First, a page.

Firmware is a type of software that is etched directly into a piece of hardware. It operates without going through APIs, the operating system, or device drivers — providing the needed instructions and guidance for the device to communicate with other devices or perform a set of basic tasks and functions as intended. Without firmware, the most basic of devices would not function. That is why it is often stored on a Read-Only Memory (ROM) chip, ensuring it does not get erased by accident, all while remaining as close as possible to the metal of the device. Firmware comes in various complexities and can be found in simple devices, like keyboards and hard drives, to more complex ones, like graphics cards and Basic Input/Output System (BIOS). In Android operating systems, the firmware is different depending on the manufacture, that is, it is the operating software is device-specific.
When a device is powered on, firmware is the first part to run and starts sending instructions to the device's processor to execute. If the device is as simple as a keyboard, the firmware does not stop working as there is no software to replace it. However, in more complex devices, such as PCs, laptops, and tablets, there are often multiple firmware sets that interact to achieve a common goal; load the operating system. Regardless of the type of device, firmware can only work with a basic or low level, binary language known as machine language. While the firmware's code could be written in a high level language for ease and versatility, it needs to be translated into a low level language before getting etched into the device. The same firmware cannot run on processors it was not designed for, as different processors can only identify certain instructions. If a device’s firmware were to get corrupted — during an update, for example — it cannot be fixed, as there is no way to communicate with the machine to install a replacement.
History of Firmware
Ascher Opler coined the term firmware in a 1967 Datamation article. In this article, Opler was referring to a new kind of computer program that had a different practical and psychological purpose from traditional programs from the user's perspective.
As computers began to increase in complexity, it became clear that various programs needed to first be initiated and run to provide a consistent environment necessary for running more complex programs at the user's discretion. This required programming the computer to run those programs automatically. Furthermore, as companies, universities, and marketers wanted to sell computers to laypeople with little technical knowledge, greater automation became necessary to allow a lay-user to easily run programs for practical purposes. This gave rise to a kind of software that a user would not consciously run, and it led to software that a lay user wouldn't even know about.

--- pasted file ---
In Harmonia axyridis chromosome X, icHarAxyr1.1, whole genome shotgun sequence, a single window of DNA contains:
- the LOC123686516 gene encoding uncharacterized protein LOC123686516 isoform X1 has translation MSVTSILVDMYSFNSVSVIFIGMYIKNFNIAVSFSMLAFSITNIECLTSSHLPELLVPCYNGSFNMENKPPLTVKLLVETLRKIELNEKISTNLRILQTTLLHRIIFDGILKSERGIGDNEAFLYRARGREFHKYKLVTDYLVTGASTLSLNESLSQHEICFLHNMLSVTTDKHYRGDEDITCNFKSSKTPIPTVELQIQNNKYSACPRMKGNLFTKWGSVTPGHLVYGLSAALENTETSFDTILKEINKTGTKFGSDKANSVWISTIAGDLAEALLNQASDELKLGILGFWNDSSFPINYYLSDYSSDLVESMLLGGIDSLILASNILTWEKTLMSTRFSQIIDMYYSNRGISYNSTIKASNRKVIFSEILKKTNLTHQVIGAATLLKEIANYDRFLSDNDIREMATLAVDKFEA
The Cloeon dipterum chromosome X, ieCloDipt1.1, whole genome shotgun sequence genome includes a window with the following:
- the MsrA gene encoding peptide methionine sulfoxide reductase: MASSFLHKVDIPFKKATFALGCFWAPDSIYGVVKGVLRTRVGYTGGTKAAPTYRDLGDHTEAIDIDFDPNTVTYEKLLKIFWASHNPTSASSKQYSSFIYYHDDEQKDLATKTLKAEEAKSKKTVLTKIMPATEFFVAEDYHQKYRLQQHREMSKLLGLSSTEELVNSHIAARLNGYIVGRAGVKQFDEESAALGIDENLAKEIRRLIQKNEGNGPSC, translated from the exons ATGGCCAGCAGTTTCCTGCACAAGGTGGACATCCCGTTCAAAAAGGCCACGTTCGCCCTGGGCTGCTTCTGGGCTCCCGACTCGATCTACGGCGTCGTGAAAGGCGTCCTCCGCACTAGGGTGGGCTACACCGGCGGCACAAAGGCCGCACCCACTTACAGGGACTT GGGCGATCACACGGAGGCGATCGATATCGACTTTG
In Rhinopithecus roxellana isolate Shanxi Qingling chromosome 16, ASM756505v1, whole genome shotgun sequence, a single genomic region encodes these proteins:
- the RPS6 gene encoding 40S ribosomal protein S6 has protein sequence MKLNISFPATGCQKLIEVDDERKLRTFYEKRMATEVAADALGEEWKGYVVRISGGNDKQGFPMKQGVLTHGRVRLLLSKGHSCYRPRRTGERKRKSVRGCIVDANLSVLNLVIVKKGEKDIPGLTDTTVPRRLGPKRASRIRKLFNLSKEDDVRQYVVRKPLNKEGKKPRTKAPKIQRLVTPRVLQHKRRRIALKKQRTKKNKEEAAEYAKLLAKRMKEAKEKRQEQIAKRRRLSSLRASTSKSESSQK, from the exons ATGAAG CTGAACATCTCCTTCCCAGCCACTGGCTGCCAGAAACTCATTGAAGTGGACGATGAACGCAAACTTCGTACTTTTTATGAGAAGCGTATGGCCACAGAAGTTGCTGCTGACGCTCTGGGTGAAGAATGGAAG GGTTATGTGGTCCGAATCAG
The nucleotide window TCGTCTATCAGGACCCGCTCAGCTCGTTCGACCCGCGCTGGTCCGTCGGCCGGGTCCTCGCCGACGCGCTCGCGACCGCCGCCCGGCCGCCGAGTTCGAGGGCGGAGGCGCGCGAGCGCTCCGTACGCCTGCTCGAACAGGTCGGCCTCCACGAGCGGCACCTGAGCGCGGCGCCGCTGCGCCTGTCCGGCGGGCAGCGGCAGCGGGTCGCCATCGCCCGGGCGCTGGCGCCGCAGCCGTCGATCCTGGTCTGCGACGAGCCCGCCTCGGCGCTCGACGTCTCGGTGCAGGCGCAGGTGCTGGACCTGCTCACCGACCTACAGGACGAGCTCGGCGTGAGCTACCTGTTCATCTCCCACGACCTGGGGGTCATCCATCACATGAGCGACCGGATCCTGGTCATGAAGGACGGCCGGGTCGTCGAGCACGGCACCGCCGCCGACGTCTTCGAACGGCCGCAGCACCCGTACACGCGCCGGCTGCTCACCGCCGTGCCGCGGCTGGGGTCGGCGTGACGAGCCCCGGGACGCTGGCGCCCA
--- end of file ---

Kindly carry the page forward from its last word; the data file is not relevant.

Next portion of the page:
Originally, it meant the contents of a writable control store (a small specialized high-speed memory), containing microcode that defined and implemented the computer's instruction set, and that could be reloaded to specialize or modify the instructions that the central processing unit (CPU) could execute. As originally used, firmware contrasted with hardware (the CPU itself) and software (normal instructions executing on a CPU). It was not composed of CPU machine instructions, but of lower-level microcode involved in the implementation of machine instructions. It existed on the boundary between hardware and software; thus the name firmware. Over time, popular usage extended the word firmware to denote any computer program that is tightly linked to hardware, including BIOS on PCs, bootstrap loaders on phones, or the control systems for simple electronic devices such as microwave ovens, remote controls, or computer peripherals.
Devices That Use Firmware
A lot of devices found in most people’s homes use firmware, including the items listed below.
- Personal Computers: A personal computer (PC)’s firmware components are just as important as its operating system (OS). But unlike an OS, firmware cannot update itself automatically to fix issues detected after the unit gets shipped.
- Consumer Products: Today’s portable music players like iPods get firmware upgrades. Some device manufacturers use firmware updates to add new playable file formats (codecs). Other features that such updates may change include graphical user interfaces (GUIs) or battery life. Almost all mobile phones have a firmware over-the-air firmware upgrade capability these days.
- Automobiles: Starting 1996, most vehicles began using onboard computers and various sensors to detect mechanical problems. By 2010, they also employed computer-controlled antilock braking systems (ABSs) and computer-operated transmission control units (TCUs). All these run because of firmware.